As many of you will know, the Council was established in 2002. The model for the Council was developed by the Administrative Review Council working with a steering group comprising the heads of a number of Commonwealth and State tribunals. The Council was established as an unincorporated association. Justice Kellam, then Chair of the Steering Group, noted at the inaugural meeting that remaining unincorporated provided greater flexibility in the initial phase of the Council's development. Once the Council had been in existence for some time, its membership could determine the appropriate model for its operations.

This desire for flexibility during the early stages of the Council's development also had an impact on the funding and administrative arrangements for the Council. The Council was to be self-funding with each tribunal bearing its own costs. Secretariat support would be provided by the home tribunal of the Chair of the Council.

In the four years since it was established, the Council has grown and matured considerably. Its membership has certainly expanded over that time. Perhaps more significantly, however, the Council has identified a range of projects that could be undertaken which would contribute to the achievement of its objects. These include:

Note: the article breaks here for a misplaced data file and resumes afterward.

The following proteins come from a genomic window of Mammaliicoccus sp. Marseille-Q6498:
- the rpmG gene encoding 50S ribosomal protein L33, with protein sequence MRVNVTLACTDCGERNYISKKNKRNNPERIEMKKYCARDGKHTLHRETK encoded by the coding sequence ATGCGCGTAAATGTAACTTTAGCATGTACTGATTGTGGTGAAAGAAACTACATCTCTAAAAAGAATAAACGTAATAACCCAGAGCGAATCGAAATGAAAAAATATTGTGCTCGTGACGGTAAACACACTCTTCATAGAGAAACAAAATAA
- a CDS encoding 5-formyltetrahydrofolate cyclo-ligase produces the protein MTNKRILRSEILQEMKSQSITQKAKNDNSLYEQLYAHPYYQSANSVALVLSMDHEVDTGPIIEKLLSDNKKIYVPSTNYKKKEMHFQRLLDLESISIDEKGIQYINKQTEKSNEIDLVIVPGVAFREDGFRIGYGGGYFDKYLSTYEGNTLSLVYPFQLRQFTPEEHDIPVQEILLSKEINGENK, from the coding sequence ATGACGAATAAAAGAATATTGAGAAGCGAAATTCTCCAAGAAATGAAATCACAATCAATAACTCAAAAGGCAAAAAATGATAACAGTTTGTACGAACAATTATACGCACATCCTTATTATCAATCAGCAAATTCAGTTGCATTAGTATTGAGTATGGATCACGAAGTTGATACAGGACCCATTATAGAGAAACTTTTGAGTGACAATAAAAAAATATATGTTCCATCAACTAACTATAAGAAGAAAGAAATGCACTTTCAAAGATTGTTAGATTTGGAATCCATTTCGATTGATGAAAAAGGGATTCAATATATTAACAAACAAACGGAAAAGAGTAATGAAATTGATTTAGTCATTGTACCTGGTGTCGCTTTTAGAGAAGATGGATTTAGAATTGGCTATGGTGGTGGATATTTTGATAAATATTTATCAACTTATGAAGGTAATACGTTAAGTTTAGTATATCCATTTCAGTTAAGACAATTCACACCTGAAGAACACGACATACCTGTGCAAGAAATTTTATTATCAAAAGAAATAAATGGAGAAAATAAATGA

• to provide training and support for members of tribunals, particularly of smaller tribunals which may not have the resources to undertake such activities alone;

  • to develop best practice or model procedural rules based on collective experience of what works;

  • to make and disseminate reports, commentaries and submissions on aspects of tribunal functions and tribunal practices and procedures;

  • to co-operate with institutions of academic learning, and with other persons in promoting the Council's objects.